A small business owner has explained how he is able to live in public housing while complaining about losing thousands of dollars during Melbourne’s lockdown.
Steve Pat was unable to leave his one-bedroom flat in Flemington Towers with 3,000 others while the building was locked down most of last week.
He started a GoFundMe to cover the up to $4,000 he stood to lose from being unable to operate his cleaning business for as long as two weeks.
The hardworking Turkish-Australian said he had to cancel all jobs booked for the week and turn down numerous calls requesting his services.
Steve Pat is unable to leave his one-bedroom flat in Flemington Towers in Melbourne due to coronavirus lockdown and has to cancel all his jobs for the next two weeks
Mr Pat has since faced a huge backlash from Australians questioning how he qualified for public housing while earning thousands a fortnight.
He claimed that, contrary to popular belief, working people living in Flemington Towers paid close to market rate for the area.
‘I pay $340 a week for my unit, it’s only subsidied by $40 or $50 compared to market rate for what is a really nice area,’ he told Daily Mail Australia.
‘There’s heaps of people on six figures (annual income) who live here. We have a really good community here so people want to stay.’
Mr Pat said he had planned to buy a house in Melbourne’s outer suburbs this year but the coronavirus pandemic ruined those plans.
Residents of 10 towers in Flemington (pictured), North Melbourne, and Kensington were banned from even setting foot outside their door on Saturday
Mr Pat said he had to cancel all jobs booked for this week and turn down numerous calls requesting his services
‘My business has only taken off in the past year, I probably only earned $30,000 last (financial) year,’ he said.
‘It’s really hard to get financing when you’re self-employed too, the banks need a bigger deposit and don’t want to lend to you.’
Mr Pat said much of his earnings went to support his two sons, aged six and nine, who live with his ex-wife in Turkey and had to cancel a trip to visit him.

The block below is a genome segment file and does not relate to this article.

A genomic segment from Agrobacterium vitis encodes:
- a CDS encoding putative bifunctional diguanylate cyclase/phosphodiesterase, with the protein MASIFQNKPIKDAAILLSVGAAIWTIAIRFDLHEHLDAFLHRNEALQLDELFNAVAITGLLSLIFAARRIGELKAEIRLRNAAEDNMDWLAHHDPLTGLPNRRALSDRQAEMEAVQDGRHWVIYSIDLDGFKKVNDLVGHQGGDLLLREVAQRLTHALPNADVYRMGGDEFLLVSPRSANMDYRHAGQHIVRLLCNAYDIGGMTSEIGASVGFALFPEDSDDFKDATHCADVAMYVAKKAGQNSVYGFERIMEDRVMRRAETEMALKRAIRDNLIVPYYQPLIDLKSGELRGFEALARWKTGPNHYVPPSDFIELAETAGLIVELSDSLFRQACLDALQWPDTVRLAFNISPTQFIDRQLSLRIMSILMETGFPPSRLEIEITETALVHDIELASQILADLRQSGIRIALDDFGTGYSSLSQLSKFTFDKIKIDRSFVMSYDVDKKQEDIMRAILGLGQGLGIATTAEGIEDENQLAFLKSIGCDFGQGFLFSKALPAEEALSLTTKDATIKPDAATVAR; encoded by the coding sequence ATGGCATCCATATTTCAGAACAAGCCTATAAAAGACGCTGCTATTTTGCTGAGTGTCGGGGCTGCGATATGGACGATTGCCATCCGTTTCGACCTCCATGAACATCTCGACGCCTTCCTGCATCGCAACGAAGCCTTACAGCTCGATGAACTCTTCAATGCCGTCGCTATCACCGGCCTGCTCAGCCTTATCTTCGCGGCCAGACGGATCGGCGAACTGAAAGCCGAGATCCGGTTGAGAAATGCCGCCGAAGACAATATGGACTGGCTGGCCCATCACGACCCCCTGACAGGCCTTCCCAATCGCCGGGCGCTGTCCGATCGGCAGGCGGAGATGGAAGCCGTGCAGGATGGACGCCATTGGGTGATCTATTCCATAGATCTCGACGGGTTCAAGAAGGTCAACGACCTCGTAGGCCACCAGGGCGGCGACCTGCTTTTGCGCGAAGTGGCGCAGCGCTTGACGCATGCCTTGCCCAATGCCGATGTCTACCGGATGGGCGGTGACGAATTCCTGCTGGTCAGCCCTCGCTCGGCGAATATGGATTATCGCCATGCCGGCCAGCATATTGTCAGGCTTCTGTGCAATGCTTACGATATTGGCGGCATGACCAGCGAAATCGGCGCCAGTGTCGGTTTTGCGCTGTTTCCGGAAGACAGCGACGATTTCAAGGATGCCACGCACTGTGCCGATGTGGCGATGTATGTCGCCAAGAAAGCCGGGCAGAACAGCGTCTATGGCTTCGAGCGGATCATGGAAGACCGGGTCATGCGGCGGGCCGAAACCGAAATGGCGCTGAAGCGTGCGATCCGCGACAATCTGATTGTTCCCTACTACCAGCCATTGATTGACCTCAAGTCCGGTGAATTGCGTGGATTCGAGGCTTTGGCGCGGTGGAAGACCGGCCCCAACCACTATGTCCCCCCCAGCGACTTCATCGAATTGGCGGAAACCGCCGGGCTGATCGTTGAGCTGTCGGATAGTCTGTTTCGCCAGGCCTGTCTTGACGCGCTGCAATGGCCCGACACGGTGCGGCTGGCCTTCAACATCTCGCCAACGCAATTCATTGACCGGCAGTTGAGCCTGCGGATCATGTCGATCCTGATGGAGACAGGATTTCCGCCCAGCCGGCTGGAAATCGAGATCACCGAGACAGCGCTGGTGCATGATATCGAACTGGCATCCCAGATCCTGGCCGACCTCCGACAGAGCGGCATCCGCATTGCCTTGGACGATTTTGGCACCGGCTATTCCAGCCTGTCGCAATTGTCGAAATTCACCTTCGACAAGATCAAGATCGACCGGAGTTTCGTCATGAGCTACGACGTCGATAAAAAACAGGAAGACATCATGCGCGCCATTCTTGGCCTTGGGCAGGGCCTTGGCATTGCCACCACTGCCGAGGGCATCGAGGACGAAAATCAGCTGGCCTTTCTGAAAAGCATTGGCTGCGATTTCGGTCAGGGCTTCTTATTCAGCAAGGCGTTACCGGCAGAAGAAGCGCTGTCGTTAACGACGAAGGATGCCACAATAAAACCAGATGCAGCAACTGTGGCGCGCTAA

He also has business expenses of up to $300 a week to cover from the cash he is paid for jobs.
There are many documented cases around Australia of residents living in public housing while earning high wages.
This is usually the result of long-term residents gaining better jobs but not moving out, and their rent is generally increased accordingly.
Residents of 10 towers in Flemington, North Melbourne, and Kensington were banned from even setting foot outside their door last Saturday.
Mr Pat and his neighbours had to walk to the lobby to collect a box of essential groceries despite being ordered not to leave their rooms. Pictured is supplies being delivered to the bottom of the public housing block
Victorian Premier Daniel Andrews said the drastic measure would last at least five days as a renewed coronavirus outbreak ripped through those suburbs.
Mr Pat feared the lockdown would last a full two weeks if any of his fellow residents refused tests, according to his detention directions.
Mr Andrews promised free rent for the next two weeks and $1,500 for anyone unable to work due to being stuck in the locked down suburbs.
‘I appreciate that, but I usually make a lot more than that,’ Mr Pat, who is a sole trader, told Daily Mail Australia last week.
‘People think we’re whingers and that we shouldn’t complain as we get a free rent, but I’d rather pay my rent and not get any money and be out there doing my job.
‘Most people think everyone who lives here is a bum or a drug user, but it’s nowhere near that.’
Mr Pat admitted he may have ‘overreacted’ to the hard lockdown of his tower block in making the GoFundMe, which he’s since taken down, but said the episode was not well handed by authorities.
After being caught by surprise when the no-warning lockdown came in, many of those in the buildings are furious at a lack of food and information from authorities
Food and drink packages (right) were delivered to residents by police (left) on Saturday night but some complained they did not receive essentials such as bread and milk
Common complaints from the towers
– Lack of essential supplies and food
– Heavy handed attitudes of police in enforcing the stay-at-home orders
– Inability to go shopping is at odds with others in the hotspot postcodes
– Lack of protective equipment such as masks for residents
– No information provided about length or reasons behind lockdown
He and his neighbours had to walk to the lobby to collect a box of essential groceries despite being ordered not to leave their rooms.
‘I haven’t been told anything by anyone, no authority has knocked on my door other than the police to give me the detention directions,’ he said.
‘We can test 20,000 people in Melbourne in 24 hours, why couldn’t they test us yet?’
‘This in my opinion is worse than prison as we don’t even get a hour outside to go for a walk and get some fresh air.
‘This is not just a loss of income but a loss of freedom, our everyday human rights.’
Mr Pat said he called a hotline for residents asking for cat litter and was told someone would call him back, but no one did.
Mr Pat’s tower block was eventually let out of total lockdown at 11.59pm on Thursday after six days.
Residents are still in lockdown with the rest of the Melbourne metro area but are now allowed to leave their flats for work and exercise.
Firefighters dressed in personal protective equipment prepare to distribute food throughout a public housing tower in North Melbourne on Tuesday